Pembrolizumab Plus Sacituzumab Govitecan Yields Encouraging Antitumor Activity in Metastatic Urothelial Cancer


Adding sacituzumab govitecan to second-line pembrolizumab garnered promising antitumor activity among patients with checkpoint inhibitor–naïve metastatic urothelial cancer.

Petros Grivas, MD, PhD

Petros Grivas, MD, PhD

Patients with checkpoint inhibitor–naïve metastatic urothelial cancer experienced promising antitumor responses after receiving a combination of sacituzumab govitecan-hziy (Trodelvy) and pembrolizumab (Keytruda) in the second-line setting, according to the cohort 3 results from the phase 2 TROPHY-U-01 trial (NCT03547973) that were presented during the 2022 Genitourinary Cancers Symposium.

At a median follow-up of 5.8 months, patients treated with the combination experienced an objective response rate (ORR) of 34% (95% CI, 20.1%-50.6%), and an ORR of 38% among evaluable patients. One patient experienced a complete response (CR), 13 had partial responses (PR), and 11 achieved stable disease. Of those who experienced stable disease, 4 had stable disease for 6 months or more.

“These data support further evaluation of antibody-drug conjugate/checkpoint inhibitor combination [therapy] in metastatic urothelial cancer in the platinum-refractory setting and probably in earlier lines of therapy in a different patient population,” according to lead author Petros Grivas, MD, PhD, a physician at Seattle Cancer Care Alliance; clinical director of the Genitourinary Cancers Program and associate professor of the Division of Medical Oncology at the University of Washington School of Medicine; and associate professor of Clinical Research Division at Fred Hutchinson Cancer Research Center. “Additional follow up for survival events and biomarkers are ongoing.”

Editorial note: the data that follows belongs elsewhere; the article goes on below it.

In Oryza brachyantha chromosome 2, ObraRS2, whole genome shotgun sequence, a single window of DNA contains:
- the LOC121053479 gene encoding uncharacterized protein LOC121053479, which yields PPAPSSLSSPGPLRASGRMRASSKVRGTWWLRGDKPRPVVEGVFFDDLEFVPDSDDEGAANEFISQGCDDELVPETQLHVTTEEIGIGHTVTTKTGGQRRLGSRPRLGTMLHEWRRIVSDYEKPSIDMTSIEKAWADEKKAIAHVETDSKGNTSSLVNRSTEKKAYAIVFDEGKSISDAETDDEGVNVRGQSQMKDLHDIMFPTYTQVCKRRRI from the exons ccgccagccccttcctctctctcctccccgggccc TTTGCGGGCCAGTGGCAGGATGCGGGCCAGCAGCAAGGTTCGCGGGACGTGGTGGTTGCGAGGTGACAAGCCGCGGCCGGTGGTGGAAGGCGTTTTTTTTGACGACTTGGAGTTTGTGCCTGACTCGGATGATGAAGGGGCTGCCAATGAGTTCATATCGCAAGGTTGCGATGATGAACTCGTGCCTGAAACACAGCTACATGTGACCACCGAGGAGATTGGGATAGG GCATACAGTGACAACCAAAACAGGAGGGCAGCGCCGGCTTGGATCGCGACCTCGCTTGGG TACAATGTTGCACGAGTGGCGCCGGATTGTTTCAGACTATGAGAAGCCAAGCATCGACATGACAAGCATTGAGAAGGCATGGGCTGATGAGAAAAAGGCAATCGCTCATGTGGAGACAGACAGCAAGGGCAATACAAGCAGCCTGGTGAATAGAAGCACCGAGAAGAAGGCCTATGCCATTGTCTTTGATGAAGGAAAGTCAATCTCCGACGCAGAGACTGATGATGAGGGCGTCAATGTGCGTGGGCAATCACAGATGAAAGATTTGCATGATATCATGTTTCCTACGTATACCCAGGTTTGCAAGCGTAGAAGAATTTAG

As treatment options for patients with metastatic urothelial cancer remain limited and outcomes poor, investigators aimed to assess other safe and efficacious options to improve patient responses. Investigators theorized that antibody-drug conjugates and checkpoint inhibitors may be a valuable combination strategy capable of providing benefit to patients with metastatic disease.

In cohort 3 of the registrational, open-label multicohort study, investigators enrolled up to 61 patients who were checkpoint inhibitor-naïve with progressive disease following treatment with platinum-based therapies. The cohort received sacituzumab govitecan at a dose of 10 mg/kg on days 1 and 8 every 21 days and 200 mg of pembrolizumab on day 1 every 21 days. Treatment continued until patients experienced unacceptable toxicity or disease progression. Patients needed to be 18 years or older with an ECOG performance status of 0 or 1. Additionally, a creatinine clearance of 30 mL per minute or higher and adequate hepatic function were required.

The study’s primary end point was ORR by investigator review, with key secondary end points including safety, duration of response (DOR), progression-free survival (PFS), and overall survival (OS).